Personally I love Star Trek. Now I know what you are thinking:

Did I just fall for click bait? But please hear me out!

 I love the idea of Star Trek because it depicts a future where mankind has put aside its differences and is working on a common goal as humans. Unfortunately, we are far from this goal.

Every culture is guilty of hate and genocide

When you look at history you realize that every culture is guilty of hate and death. Modern day Israel is at a stalemate because two groups of people have been hating each other for centuries (Jews and Muslims) (Meri, 2002).  

Travel to the East and you will learn about how the Mongols killed millions of Chinese during the reign of Gangis Kahn . Later modern day China invaded Tibet and forced the Dali Lama to flee, oppressing anyone who followed Buddhism (Chirot & Edwards , 2003).   

During the invasion of China in WWII, Japanese soldiers killed around 300,000 civilians, and were guilty of forcing the surviving women into prostitution, leading the incident to be called “The Raping of Nanking” (Alexander, 2012).

During colonization, America killed over 2 million indigenous tribes while taking over the frontier (Tinker, 1993). At the same time, Australians were hunting aboriginal people for sport and killed an estimated 10,000 people, this number does not include the amount of Aboriginal tribes that died from first contact (200,000 before contact, 60,000 after contact) (Tatz, 2006).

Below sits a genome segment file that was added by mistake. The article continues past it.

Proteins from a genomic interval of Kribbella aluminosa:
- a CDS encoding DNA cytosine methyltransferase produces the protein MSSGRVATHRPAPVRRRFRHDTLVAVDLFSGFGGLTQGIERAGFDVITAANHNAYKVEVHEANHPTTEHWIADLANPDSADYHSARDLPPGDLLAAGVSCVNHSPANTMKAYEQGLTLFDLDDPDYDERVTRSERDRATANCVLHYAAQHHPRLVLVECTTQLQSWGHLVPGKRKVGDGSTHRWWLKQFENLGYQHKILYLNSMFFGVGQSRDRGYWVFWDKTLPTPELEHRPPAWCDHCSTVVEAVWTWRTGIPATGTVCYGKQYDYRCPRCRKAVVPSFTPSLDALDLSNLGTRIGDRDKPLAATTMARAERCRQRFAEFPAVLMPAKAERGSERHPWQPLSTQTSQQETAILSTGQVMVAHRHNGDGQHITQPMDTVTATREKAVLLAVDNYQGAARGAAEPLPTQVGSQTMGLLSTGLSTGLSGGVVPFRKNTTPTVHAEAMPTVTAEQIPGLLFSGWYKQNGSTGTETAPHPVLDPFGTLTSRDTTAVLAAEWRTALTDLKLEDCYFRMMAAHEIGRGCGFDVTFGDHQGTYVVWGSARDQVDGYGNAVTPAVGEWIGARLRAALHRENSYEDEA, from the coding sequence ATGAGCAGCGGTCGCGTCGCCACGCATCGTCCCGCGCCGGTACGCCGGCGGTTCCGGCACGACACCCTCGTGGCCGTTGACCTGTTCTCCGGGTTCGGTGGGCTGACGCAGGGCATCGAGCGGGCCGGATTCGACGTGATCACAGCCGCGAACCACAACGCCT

When will it stop?

The above examples are a small spec of a giant mountain of narratives that pepper every cultures history. I could write a whole book if I included every country. But the point I wanted to make was:

No one is exempt, all of our ancestors are guilty

We can’t change the past, but we can change the future. As each generation passes we as humans are slowly becoming more tolerant of each other. But if we are ever to achieve the kind of future that is depicted in Star Trek, we have a long way to go.

Personally I don’t want to wait for our planet to be invaded by Aliens, before we get our shit together.

It’s sad to think that perhaps the possibility of life on other planets is more probable than human finding peace amongst themselves.

 

But I do hope for a brighter future for my kids and can only with that you do as well.

 

Have a great week!

 

Social Gelo with Angelo

Sifu Angelo Ferrer (M.S. Psychology)

2nd Degree Black Belt Instructor

Kajukenbo

 

References

 

Alexander, J. C., & Gao, R. (2012). Remembrance of Things Past: Cultural Trauma, the “Nanking Massacre” and Chinese Identity. The Oxford Handbook of Cultural Sociology, 583-609.

Chirot, D., & Edwards, J. (2003). Making sense of the senseless: understanding genocide. Contexts, 2(2), 12-19.

Meri, J. W. (2002). The cult of saints among Muslims and Jews in medieval Syria. OUP Oxford.

Tatz, C. (2006). Confronting Australian Genocide". In Roger Maaka, Chris Andersen. The Indigenous Experience: Global Perspectives. Canadian Scholars Press.

Tinker, G. E. (1993). Missionary conquest: The gospel and Native American cultural genocide. Fortress Press.

 

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